While Bryan Bramly, the Arizona rabbi accused of molesting a child, denies any wrongdoing and nothing has been proved, the story became that much more real today when he was extradited to New York City, where the crime is alleged to have occurred. Given the public outcry against the Catholic Church in recent weeks, I am curious to see how the Jewish community will respond.
To be sure, this is not the first time a rabbi has either been accused of or found to have actually committed such crimes. In fact, when the story began to emerge just before Passover, I was surprised to find that the accused is not an Orthodox rabbi, but he is affiliated with the Conservative movement.
That's not a swipe at Orthodoxy. It's simply a reflection of the fact that in past years, every major case of sexual abuse by rabbis, both in America and in Israel, has involved Orthodox rabbis. Because I identify as Orthodox, that act causes me great pain.
It must be admitted because it is probably no coincidence that sexual abuse by clergy seems much more prevalent in communities with stricter guidelines about sexuality. I am not suggesting that one causes the other. But it is not something that we can afford to ignore, either.
I also appreciate that there is no central authority for Jews that parallels that of the Catholic Church. We do not have the kind of institutional structure that can control problems in the same way, even if it wanted to. That is why it becomes especially important to get everything out in the open as quickly as possible.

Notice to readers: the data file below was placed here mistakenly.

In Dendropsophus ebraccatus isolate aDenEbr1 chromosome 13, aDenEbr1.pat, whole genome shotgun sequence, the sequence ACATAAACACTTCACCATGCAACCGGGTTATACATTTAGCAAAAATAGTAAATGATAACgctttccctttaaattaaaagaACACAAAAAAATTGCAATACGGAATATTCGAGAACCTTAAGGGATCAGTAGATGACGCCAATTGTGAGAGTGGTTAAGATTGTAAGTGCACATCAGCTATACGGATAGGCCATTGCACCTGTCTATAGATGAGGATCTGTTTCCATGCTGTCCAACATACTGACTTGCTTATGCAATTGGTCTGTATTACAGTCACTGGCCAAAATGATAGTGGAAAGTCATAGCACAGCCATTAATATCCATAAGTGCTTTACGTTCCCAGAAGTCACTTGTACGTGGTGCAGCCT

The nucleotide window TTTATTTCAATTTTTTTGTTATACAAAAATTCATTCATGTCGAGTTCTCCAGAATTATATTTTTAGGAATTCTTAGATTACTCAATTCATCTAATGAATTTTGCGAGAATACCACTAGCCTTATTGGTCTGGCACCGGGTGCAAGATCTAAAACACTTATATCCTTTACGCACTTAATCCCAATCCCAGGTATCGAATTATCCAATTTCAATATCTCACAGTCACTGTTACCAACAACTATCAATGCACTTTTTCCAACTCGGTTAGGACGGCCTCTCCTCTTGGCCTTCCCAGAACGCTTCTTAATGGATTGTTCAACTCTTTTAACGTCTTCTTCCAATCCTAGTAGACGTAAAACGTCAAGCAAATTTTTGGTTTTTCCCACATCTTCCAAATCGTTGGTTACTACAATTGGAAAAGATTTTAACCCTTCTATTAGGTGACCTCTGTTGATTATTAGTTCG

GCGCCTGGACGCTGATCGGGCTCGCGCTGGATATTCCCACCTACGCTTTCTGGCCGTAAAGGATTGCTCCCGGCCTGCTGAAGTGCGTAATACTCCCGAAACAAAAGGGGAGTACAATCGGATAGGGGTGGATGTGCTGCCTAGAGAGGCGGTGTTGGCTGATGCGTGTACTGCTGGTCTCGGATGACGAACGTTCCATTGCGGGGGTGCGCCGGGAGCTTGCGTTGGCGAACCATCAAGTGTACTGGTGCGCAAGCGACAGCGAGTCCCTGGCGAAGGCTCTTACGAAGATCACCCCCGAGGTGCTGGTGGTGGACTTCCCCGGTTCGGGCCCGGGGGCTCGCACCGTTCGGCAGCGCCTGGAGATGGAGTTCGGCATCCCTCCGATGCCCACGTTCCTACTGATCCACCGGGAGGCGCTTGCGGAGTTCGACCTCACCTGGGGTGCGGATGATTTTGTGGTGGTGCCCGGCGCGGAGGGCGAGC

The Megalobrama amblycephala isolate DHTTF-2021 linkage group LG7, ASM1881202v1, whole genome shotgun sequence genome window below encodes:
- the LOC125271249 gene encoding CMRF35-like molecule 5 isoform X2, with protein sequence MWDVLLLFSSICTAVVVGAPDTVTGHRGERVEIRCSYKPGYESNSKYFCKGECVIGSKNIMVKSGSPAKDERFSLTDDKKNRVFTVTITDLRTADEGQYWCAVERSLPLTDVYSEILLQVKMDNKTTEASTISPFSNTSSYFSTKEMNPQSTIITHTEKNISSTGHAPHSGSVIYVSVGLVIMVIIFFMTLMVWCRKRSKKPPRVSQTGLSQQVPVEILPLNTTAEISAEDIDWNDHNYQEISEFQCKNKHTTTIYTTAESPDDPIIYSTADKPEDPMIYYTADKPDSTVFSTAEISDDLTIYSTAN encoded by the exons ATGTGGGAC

Moreover, if our anger at the Church's handling of this problem is more than the Catholic-bashing that many Catholic leaders, including the Pope, have claimed it is, then we must address this issue with no reservations about how it looks for rabbis, Judaism, or the Jewish community.
The only thing about which to worry now are the victims. I include in that any accused clergy who may actually be innocent. But our concern with protecting them cannot outweigh the concern for people who claim to have been abused.
We must not hide behind worries of protecting the supposedly unjustly accused or concern about lashon harah (speaking ill of a fellow human being) or bringing shame upon our community. There can be no greater shame than invoking legal principles, Jewish or American, as excuses for not addressing the evil of religious leaders who molest children.
The coming days will test the moral fiber of the Jewish community in general and the rabbinic community in particular. I hope and pray that we pass the test.